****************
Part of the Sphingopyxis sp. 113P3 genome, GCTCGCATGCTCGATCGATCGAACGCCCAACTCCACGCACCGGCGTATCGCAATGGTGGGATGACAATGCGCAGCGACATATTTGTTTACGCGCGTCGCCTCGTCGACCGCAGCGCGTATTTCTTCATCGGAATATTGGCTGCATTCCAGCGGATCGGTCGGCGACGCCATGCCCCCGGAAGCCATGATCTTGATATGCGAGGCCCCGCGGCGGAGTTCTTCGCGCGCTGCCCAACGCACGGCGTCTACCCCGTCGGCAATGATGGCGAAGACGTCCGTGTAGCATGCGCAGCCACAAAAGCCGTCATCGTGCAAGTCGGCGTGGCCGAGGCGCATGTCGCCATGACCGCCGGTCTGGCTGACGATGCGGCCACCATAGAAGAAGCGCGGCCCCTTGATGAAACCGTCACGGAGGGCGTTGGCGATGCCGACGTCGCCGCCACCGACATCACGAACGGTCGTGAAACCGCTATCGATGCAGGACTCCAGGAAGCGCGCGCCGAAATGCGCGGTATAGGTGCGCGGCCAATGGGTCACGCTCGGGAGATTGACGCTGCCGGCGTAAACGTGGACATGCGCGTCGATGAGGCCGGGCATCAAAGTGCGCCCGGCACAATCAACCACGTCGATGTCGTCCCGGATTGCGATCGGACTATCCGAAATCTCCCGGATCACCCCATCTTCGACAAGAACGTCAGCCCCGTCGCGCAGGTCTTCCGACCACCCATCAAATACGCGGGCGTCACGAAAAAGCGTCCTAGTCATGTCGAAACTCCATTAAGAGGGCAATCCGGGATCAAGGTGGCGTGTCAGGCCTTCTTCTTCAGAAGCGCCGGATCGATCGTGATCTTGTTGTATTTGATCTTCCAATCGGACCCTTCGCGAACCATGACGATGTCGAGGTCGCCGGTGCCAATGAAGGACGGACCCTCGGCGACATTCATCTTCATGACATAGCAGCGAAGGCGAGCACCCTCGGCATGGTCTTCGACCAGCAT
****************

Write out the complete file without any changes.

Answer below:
Part of the Sphingopyxis sp. 113P3 genome, GCTCGCATGCTCGATCGATCGAACGCCCAACTCCACGCACCGGCGTATCGCAATGGTGGGATGACAATGCGCAGCGACATATTTGTTTACGCGCGTCGCCTCGTCGACCGCAGCGCGTATTTCTTCATCGGAATATTGGCTGCATTCCAGCGGATCGGTCGGCGACGCCATGCCCCCGGAAGCCATGATCTTGATATGCGAGGCCCCGCGGCGGAGTTCTTCGCGCGCTGCCCAACGCACGGCGTCTACCCCGTCGGCAATGATGGCGAAGACGTCCGTGTAGCATGCGCAGCCACAAAAGCCGTCATCGTGCAAGTCGGCGTGGCCGAGGCGCATGTCGCCATGACCGCCGGTCTGGCTGACGATGCGGCCACCATAGAAGAAGCGCGGCCCCTTGATGAAACCGTCACGGAGGGCGTTGGCGATGCCGACGTCGCCGCCACCGACATCACGAACGGTCGTGAAACCGCTATCGATGCAGGACTCCAGGAAGCGCGCGCCGAAATGCGCGGTATAGGTGCGCGGCCAATGGGTCACGCTCGGGAGATTGACGCTGCCGGCGTAAACGTGGACATGCGCGTCGATGAGGCCGGGCATCAAAGTGCGCCCGGCACAATCAACCACGTCGATGTCGTCCCGGATTGCGATCGGACTATCCGAAATCTCCCGGATCACCCCATCTTCGACAAGAACGTCAGCCCCGTCGCGCAGGTCTTCCGACCACCCATCAAATACGCGGGCGTCACGAAAAAGCGTCCTAGTCATGTCGAAACTCCATTAAGAGGGCAATCCGGGATCAAGGTGGCGTGTCAGGCCTTCTTCTTCAGAAGCGCCGGATCGATCGTGATCTTGTTGTATTTGATCTTCCAATCGGACCCTTCGCGAACCATGACGATGTCGAGGTCGCCGGTGCCAATGAAGGACGGACCCTCGGCGACATTCATCTTCATGACATAGCAGCGAAGGCGAGCACCCTCGGCATGGTCTTCGACCAGCAT